How are Corn Husks Used in Different Materials?

In a paper recently published in the Journal of Cleaner Production, researchers reviewed corn byproducts and outlined the effect of chemical treatment and the corn husks’ chemical composition. They further evaluated the prospects and limitations of corn husks as well as future research directions.

Study: Advances and prospects of corn husk as a sustainable material in composites and other technical applications. Image Credit: bonchan/


Mounting environmental concerns have prompted the extensive use of agricultural wastes to make sustainable and eco-friendly products. The utilization of agricultural wastes reduces their accumulation along with minimizing environmental pollution risks.

Corn husk is derived from the world’s second-largest crop: maize. The prospect of producing fibers using corn husks has been scrutinized due to their low expense and abundant availability. The stalks and husks of corn plants have been used to generate natural cellulosic fibers for the textile industry, among others. Moreover, since lignocellulosic material can be sourced from biomass, it can be used as a substrate during biomaterial production, thus serving as a replacement for non-biodegradable materials. In this review, the team explored corn husk fiber (CHF) conversion and the research on its utilization, limitation, and further potential for research in technical applications.

Agricultural Corn By-Products

One of the most abundant forms of agricultural waste is maize, which when used as biomass has several advantages including a high starch concentration, excellent stability, cost-effectiveness, attainability, and biodegradability. CHFs with longer lengths exhibit lower strength but higher elongation. While elongation is noticeably lower in cornstalk fibers, their strength is comparable to that of CHFs.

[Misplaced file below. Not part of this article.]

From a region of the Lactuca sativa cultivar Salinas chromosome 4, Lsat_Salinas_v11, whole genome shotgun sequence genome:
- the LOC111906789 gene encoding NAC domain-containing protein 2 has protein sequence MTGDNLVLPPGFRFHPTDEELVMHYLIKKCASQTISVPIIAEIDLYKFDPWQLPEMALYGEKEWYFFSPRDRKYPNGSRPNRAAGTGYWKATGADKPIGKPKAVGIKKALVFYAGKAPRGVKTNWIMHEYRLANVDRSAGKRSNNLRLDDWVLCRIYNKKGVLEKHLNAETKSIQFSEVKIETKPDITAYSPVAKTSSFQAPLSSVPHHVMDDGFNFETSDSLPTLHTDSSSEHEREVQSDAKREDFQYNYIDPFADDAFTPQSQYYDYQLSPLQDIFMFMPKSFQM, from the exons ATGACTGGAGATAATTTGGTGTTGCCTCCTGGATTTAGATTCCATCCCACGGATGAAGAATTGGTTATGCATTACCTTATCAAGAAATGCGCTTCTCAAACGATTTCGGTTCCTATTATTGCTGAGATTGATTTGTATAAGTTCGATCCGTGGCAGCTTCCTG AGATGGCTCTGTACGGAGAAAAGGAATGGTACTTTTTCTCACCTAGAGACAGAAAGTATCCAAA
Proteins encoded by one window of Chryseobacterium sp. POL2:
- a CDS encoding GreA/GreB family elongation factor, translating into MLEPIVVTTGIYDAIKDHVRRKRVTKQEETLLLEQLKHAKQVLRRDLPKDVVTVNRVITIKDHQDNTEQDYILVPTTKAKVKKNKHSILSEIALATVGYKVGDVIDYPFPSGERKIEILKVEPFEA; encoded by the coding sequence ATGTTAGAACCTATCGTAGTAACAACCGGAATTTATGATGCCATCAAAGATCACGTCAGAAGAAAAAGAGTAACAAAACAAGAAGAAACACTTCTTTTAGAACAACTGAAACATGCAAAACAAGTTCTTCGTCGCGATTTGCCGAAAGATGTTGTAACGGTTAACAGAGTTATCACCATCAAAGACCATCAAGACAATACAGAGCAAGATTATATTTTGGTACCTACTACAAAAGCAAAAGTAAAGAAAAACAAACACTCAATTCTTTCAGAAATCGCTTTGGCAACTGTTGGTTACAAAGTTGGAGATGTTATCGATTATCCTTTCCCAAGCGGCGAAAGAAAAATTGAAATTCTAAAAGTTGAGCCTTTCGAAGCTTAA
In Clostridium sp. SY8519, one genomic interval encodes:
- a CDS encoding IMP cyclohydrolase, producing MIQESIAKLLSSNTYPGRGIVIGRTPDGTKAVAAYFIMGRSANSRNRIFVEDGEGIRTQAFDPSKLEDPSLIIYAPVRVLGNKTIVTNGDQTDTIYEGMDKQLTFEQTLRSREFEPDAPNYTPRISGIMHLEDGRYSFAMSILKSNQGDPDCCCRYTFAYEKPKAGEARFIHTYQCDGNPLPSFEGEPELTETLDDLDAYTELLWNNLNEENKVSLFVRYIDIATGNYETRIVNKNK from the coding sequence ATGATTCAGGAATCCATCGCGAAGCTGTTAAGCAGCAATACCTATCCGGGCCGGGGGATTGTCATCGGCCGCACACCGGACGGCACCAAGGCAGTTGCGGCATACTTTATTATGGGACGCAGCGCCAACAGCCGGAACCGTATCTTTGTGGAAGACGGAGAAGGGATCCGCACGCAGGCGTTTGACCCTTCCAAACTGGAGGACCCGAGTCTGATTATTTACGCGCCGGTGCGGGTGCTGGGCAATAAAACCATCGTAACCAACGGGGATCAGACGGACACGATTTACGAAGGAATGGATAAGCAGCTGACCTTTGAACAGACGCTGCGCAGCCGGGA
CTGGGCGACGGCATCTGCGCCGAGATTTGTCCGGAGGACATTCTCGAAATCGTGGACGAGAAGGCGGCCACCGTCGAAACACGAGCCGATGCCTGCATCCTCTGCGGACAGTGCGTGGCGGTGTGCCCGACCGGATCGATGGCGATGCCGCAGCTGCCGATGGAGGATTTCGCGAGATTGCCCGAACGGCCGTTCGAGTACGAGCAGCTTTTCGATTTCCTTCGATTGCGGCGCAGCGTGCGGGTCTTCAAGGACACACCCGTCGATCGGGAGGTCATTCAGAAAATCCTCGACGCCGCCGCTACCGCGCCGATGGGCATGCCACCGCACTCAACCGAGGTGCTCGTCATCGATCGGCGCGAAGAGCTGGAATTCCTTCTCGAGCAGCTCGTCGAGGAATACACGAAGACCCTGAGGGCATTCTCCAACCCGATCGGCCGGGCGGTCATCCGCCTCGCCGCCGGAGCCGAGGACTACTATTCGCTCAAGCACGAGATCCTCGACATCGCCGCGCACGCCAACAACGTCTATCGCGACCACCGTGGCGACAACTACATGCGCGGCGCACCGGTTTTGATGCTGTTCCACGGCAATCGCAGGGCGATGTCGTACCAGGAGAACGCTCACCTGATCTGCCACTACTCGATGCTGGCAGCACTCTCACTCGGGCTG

According to research, corn husk has a structure comparable to that of cotton fibers. However, compared to the three most widely used natural cellulosic fibers, namely jute, cotton, and linen, it has lesser crystallinity. CHFs have decreased crystallinity, which results in improved elongation, higher moisture recovery, and more regions that are accessible for a chemical reaction.

Applications of Corn Husk

1. Production of flame-retardant composites

Corn husk has been proven to have significant potential as a material with various applications. Some previous reports revealed a relationship between flame retardancy and textiles made of fiber from corn husks. Another study researched fire-resistant materials using corn husk biochar to create the biochar/ high-density polyethylene (HDPE)/wood flour composite materials before the addition of Mg(OH)2 to increase flame retardant properties. Mg(OH)2 has a high heat capacity, which lowers the material's surface temperature and reduces the rate at which it deteriorates when burned.

2. Corn husk in polymer matrix

Using bio-waste materials like corn husk, numerous experiments have been performed to strengthen polymers with respect to different qualities.

(1) Corn husk/polyester composite